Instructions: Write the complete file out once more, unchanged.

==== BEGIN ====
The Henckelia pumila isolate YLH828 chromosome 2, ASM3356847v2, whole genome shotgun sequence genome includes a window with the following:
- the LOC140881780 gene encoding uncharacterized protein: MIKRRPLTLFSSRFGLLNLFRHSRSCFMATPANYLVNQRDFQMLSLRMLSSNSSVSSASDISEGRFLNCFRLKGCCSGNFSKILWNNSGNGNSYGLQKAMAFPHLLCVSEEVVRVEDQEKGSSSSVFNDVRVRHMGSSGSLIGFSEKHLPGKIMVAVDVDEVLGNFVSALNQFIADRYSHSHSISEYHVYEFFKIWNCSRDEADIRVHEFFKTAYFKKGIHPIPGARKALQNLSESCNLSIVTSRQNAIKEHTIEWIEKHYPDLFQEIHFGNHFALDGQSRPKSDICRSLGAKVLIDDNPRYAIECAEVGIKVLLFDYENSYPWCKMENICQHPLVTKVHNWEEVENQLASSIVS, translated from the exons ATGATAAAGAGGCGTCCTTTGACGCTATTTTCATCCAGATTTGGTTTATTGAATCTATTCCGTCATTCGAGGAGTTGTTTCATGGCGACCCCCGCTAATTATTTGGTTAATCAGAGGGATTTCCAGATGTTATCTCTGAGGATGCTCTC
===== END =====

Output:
The Henckelia pumila isolate YLH828 chromosome 2, ASM3356847v2, whole genome shotgun sequence genome includes a window with the following:
- the LOC140881780 gene encoding uncharacterized protein: MIKRRPLTLFSSRFGLLNLFRHSRSCFMATPANYLVNQRDFQMLSLRMLSSNSSVSSASDISEGRFLNCFRLKGCCSGNFSKILWNNSGNGNSYGLQKAMAFPHLLCVSEEVVRVEDQEKGSSSSVFNDVRVRHMGSSGSLIGFSEKHLPGKIMVAVDVDEVLGNFVSALNQFIADRYSHSHSISEYHVYEFFKIWNCSRDEADIRVHEFFKTAYFKKGIHPIPGARKALQNLSESCNLSIVTSRQNAIKEHTIEWIEKHYPDLFQEIHFGNHFALDGQSRPKSDICRSLGAKVLIDDNPRYAIECAEVGIKVLLFDYENSYPWCKMENICQHPLVTKVHNWEEVENQLASSIVS, translated from the exons ATGATAAAGAGGCGTCCTTTGACGCTATTTTCATCCAGATTTGGTTTATTGAATCTATTCCGTCATTCGAGGAGTTGTTTCATGGCGACCCCCGCTAATTATTTGGTTAATCAGAGGGATTTCCAGATGTTATCTCTGAGGATGCTCTC